Fluorescence properties of CS-TPE and TBTQ-C6/CS-TPE in water. The fluorescence properties of CS-TPE and TBTQ-C6/CS-TPE with three different Rf in aqueous medium were investigated by fluorescence spectrophotometry. The fluorescence emission of CS-TPE was significantly enhanced with the increase of its Rf/DL (Figure 7a). This may be caused by the increased labelling of hydrophobic TPE fluorogens, reducing the affinity of the CS chains to the aqueous medium and resulting in the entanglement or wrapping of the TPE fluorogens by polymer chains. As a result, the RIR process was enhanced, greatly increasing the fluorescence. In addition, the fluorescence intensity of CS-TPE with the same Rf/DL was slightly enhanced when the pH was increased from 5.3 to 10.4. This is attributed to the lack of protonated amino groups which reduces the hydrophilicity of CS-TPE under alkaline conditions and leads to the entanglement and accumulation of CS-TPE chains into blocky structures. As shown in Figure 7b, the emission of all CS-TPE in a solution at pH 5.3 was enhanced after the addition of the host TBTQ-C6. This effect can be attributed to the further inhibition of the intramolecular rotation of the phenyl rings of TPE after binding with the host molecule [31]. The fluorescence of the TBTQ-C6/CS-TPE complex under alkaline conditions was also investigated. When the pH of the solution of TBTQ-C6/CS-TPE complex was increased from 5.3 to 10.4, the emission was slightly weaker as compared to the solution of CS-TPE alone (Figure 7c). This difference may result from the improved water solubility of the supra-amphiphile due to the highly water-soluble behavior of TBTQ-C6 under alkaline conditions in its carboxyl anion form. As a result, the polymer chains were extended, releasing the entanglement and wrapping of the TPE fluorogens, thereby reducing the emission of the fluorogens. The results demonstrate that the fluorescence changes with the pH are tiny for CS-TPE alone and also for the TBTQ-C6/CS-TPE complex, suggesting the stable emission behavior of these nanoparticles, which may have potential applications for biological tracing [25].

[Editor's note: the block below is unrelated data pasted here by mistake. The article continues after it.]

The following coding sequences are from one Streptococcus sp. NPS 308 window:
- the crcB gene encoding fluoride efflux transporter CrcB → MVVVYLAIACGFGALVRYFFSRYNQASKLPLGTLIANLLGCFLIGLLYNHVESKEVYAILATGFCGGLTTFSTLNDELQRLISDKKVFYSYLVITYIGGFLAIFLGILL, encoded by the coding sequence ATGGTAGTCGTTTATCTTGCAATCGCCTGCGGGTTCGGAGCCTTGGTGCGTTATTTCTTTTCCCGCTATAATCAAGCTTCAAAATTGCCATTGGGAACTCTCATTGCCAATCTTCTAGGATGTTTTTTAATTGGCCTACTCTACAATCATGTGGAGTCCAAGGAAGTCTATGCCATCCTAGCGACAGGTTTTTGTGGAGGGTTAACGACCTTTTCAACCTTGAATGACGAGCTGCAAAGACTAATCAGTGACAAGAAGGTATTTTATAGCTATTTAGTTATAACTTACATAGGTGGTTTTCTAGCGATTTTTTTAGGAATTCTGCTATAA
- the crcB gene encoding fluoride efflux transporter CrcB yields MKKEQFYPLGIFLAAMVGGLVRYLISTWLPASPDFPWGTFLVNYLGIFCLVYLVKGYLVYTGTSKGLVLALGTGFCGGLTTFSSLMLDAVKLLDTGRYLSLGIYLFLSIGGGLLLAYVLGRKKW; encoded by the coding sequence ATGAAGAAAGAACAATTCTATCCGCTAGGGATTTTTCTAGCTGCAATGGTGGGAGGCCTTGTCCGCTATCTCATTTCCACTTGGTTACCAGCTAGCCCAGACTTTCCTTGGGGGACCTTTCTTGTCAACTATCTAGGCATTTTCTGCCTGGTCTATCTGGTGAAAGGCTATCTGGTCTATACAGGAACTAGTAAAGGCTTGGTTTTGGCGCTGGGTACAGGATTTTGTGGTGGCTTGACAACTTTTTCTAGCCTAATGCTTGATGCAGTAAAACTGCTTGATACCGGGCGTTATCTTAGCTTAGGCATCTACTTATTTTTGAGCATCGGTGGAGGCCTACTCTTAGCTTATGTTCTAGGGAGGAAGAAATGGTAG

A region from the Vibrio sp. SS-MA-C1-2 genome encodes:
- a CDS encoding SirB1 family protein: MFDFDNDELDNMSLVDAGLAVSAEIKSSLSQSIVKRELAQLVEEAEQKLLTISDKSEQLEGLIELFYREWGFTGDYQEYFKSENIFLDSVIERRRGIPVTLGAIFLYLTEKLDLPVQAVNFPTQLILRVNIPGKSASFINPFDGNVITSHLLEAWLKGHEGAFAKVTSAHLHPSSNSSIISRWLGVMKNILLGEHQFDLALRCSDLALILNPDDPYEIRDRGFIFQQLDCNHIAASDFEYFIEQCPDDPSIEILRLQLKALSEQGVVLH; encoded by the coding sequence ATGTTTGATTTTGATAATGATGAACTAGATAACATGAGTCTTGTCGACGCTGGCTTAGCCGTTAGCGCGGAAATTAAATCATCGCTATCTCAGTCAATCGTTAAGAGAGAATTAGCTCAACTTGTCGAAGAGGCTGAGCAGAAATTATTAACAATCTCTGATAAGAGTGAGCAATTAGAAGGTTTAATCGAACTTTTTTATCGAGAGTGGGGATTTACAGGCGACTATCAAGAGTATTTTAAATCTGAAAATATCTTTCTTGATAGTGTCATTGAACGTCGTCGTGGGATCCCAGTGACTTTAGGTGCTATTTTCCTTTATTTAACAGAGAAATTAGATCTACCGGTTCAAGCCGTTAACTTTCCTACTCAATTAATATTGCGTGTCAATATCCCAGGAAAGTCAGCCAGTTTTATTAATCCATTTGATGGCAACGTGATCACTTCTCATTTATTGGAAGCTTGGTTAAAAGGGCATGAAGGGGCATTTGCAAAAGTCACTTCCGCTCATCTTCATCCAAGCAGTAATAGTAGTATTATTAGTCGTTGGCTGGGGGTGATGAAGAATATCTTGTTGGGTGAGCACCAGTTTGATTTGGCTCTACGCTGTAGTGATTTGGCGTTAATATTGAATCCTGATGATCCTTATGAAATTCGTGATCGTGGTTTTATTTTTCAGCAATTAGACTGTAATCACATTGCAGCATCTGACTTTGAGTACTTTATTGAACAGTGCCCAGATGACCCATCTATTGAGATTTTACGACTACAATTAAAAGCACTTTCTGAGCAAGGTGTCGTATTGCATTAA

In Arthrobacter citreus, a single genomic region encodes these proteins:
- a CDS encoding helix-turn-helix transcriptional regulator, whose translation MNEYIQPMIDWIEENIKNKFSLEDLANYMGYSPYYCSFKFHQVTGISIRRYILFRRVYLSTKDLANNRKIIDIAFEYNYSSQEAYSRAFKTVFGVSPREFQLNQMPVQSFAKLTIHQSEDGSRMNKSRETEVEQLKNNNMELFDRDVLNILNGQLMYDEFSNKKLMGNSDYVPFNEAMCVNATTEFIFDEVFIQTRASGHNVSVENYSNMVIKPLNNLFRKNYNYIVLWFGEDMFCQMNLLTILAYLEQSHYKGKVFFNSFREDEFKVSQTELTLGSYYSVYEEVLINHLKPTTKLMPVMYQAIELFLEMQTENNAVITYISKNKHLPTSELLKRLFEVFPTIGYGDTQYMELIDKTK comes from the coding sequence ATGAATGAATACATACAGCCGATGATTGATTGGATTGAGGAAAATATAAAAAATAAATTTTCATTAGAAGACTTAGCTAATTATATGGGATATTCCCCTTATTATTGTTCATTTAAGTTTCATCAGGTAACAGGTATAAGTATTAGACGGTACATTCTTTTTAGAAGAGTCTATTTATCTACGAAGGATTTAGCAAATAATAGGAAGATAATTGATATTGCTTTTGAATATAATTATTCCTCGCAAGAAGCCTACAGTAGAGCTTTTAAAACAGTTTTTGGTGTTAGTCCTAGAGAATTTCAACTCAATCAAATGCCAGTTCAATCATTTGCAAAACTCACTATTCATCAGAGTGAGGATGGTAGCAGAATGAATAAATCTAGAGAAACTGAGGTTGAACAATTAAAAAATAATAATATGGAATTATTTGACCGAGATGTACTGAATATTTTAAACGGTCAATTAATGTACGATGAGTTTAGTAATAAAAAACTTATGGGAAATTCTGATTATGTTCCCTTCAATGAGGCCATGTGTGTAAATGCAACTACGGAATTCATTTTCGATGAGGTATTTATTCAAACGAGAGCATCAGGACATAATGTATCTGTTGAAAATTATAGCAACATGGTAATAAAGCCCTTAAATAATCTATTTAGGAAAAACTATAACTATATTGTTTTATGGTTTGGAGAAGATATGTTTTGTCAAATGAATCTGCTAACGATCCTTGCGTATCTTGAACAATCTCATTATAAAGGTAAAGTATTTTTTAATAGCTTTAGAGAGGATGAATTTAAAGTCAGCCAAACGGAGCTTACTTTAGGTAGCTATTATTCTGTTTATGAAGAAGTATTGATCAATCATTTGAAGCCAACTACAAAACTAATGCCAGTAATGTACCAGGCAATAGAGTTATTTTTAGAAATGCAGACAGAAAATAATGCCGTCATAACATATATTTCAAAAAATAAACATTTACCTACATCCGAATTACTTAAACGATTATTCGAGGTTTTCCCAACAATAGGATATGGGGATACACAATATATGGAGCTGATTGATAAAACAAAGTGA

Figure 7: (a) Fluorescence spectra of CS-TPE with different Rf in aqueous solutions at pH 5.3 and 10.4; (b) fluorescence spectra of CS-TPE and TBTQ-C6/CS-TPE with different Rf in aqueous solutions at pH 5.3; (c) fluorescence spectra of TBTQ-C6/CS-TPE with different Rf in aqueous solutions at pH 5.3 and 10.4. Inset: the fluorescent images of the corresponding measured solutions taken under UV irradiation. ([TBTQ-C6] = 0.10 mM, [CS-TPE-2%] = 32 μg/mL), [CS-TPE-10%] = 34 μg/mL, [CS-TPE-20%] = 35 μg/mL, [TBTQ-C6/CS-TPE-2%] = 48 μg/mL, [TBTQ-C6/CS-TPE-10%] = 68 μg/mL, [TBTQ-C6 /CS-TPE-20%] = 60 μg/mL).